Because of its relatively compact size, it makes a great holiday destination as you can move from highlight to highlight fairly easily and rapidly.

Geography of Ecuador

Landscapes vary from the drier south to the more humid north.

The Highlands, or sierra, encompass two Andean Cordilleras (the Central and Western), which run north to south through the country. Ecuador’s largest volcano is Chimborazo (6,310m) whose summit, because of its proximity to the equator, is the closest point on earth to the sun. Several of Ecuador’s volcanoes are still active, and it’s a great area for trekking.

Descending the steep, east-facing slopes of the eastern Cordillera, one passes through a transition zone comprising dense cloud forest and humid high jungle, before entering the Amazon lowlands.

This mainly primary rainforest covers a third of the country, accounts for 5% of the population and stretches across Ecuador, from its Colombian to its Peruvian borders.

The Galapagos Islands are simply unique. Lying 600 miles off the mainland, the archipelago comprises the summits of gigantic equatorial volcanoes.

The flora and fauna of the Galapagos, long separated from their continental cousins, have evolved differently. Charles Darwin used his observations there to develop his theory of Evolution.


Being at altitude, especially in the tropics, is usually a pleasure as it isn’t so hot, there are few insects and the air is clear.

However, when gaining altitude, air pressure drops and the amount of oxygen reaching the lungs is reduced. Although we build plenty of acclimatisation time into our itineraries, certain ill-effects are possible. Nevertheless, all of these can be minimised or prevented if care is taken.

On reaching heights above 2,500m (approx. 8,200 ft), especially when ascent has been straight from sea level, heart pounding, mild headache and shortness of breath are normal, especially on exertion.

Acute mountain sickness (AMS) is a syndrome known locally as soroche, whose symptoms can include of bad headache, dizziness and nausea).

To avoid AMS, you should:

  • Rest for a few hours on arrival at altitude and take it easy for the first couple of days. Note: you may feel fine on arrival and tempted to exert yourself as normal. Don’t be fooled: you might be benefiting from oxygen brought in your blood from sea level.
  • Drink plenty of water to avoid dehydration (altitude is a diuretic). Coca tea (mate de coca) helps alleviate symptoms.
  • Eat light meals, with high carbohydrate and low fat and protein content. Dine early, allowing digestion time pre-sleep.
  • Avoid over-exposure to the strong highland sun (UV rays are very powerful) – especially in the early stages – making sure you wear a broad brimmed sunhat. Apply lip-salve to prevent chapped lips.
  • Avoid or minimise consumption of cigarettes and alcohol. Avoid sleeping pills.
  • If you do get AMS: Rest, take non-aspirin painkillers (for headache) and coca tea. Symptoms should subside after a day or two.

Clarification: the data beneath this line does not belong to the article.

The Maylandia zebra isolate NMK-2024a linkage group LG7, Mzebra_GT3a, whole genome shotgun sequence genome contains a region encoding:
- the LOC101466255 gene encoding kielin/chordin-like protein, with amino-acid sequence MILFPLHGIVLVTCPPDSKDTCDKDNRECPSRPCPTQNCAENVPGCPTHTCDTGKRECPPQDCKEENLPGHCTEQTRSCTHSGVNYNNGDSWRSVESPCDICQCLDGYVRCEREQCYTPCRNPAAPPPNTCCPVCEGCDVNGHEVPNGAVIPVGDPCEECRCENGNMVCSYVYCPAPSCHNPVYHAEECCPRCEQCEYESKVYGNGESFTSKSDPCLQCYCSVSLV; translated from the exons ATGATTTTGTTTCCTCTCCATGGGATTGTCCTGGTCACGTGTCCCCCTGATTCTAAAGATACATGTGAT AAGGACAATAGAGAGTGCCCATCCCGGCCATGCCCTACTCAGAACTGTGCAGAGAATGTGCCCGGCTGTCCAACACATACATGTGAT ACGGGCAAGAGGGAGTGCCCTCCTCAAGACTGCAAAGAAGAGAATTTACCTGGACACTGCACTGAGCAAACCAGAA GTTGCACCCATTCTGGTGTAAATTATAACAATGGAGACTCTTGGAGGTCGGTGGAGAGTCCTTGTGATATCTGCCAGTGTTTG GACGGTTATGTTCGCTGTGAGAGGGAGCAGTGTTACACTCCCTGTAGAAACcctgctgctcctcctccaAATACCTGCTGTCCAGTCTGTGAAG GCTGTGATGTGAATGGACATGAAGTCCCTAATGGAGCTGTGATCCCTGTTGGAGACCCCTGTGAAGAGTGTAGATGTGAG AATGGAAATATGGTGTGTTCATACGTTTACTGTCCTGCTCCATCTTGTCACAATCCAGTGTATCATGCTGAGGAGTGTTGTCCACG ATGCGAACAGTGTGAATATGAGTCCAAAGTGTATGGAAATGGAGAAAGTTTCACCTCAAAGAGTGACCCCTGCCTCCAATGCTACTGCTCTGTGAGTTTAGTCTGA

• Pregnant women, people with a history of heart, lung, kidney or blood disease or blood pressure problems, should consult their doctor before traveling to high altitude.

Quick facts about Ecuador


Official name: Republic of Ecuador

Country population: 15,000,000

Capital city: Quito (2.51 million)

Largest cities: Guayaquil, Quito, Cuenca, Machala

Languages: Spanish (official), Quechua

Latitude/Longitude: 2º S, 77º 30 W

Official currency: US dollar

Major industries: bananas, shrimp, oil, gold, roses

Time zone: GMT-5 (Galapagos GMT-6)

Responsible Travel - travel tips

Responsible Tourism – Code of Conduct:

  • Find out about your destination – take some time before you go to read about the cultural, social and political background of the place and people you are visiting.
  • Go equipped with basic words and phrases in the local language – this may open up opportunities for you to meet people who live there.
  • Buy locally-made goods and use locally-provided services wherever possible – your support is often vital to local people.
  • Pay a fair price for the goods or services you buy – if you haggle for the lowest price your bargain may be at someone else’s expense.
  • Be sensitive to the local culture – dress and act in a way that respects local beliefs and customs, particularly at religious sites.
  • Don’t undermine the local economic systems – we recommend you don’t give gifts, especially sweets as there are few dentists in the Andes. Much better to spend time chatting, playing and showing postcards of home. If you would like to donate clothes and shoes etc we are more than happy to do so through the relevant channels. Your tour leader can do this for you and some of the projects we support can be visited.
  • Ask permission before taking photographs of individuals or of people’s homes – and remember that you may be expected to pay for the privilege.
  • Avoid conspicuous displays of wealth – this can accentuate the gap between rich and poor and distance you from the cultures you came to experience.
  • Make no promises to local people that you can’t keep – be realistic about what you will do when you return home.
  • Minimise your environmental impact – keep to footpaths and marked routes, don’t remove any of the natural habitat and reduce the packaging you bring.
  • Don’t pollute local water courses- use biodegradable products, and wash basins.
  • Slow down and enjoy the differences – you’ll be back with the familiar soon enough.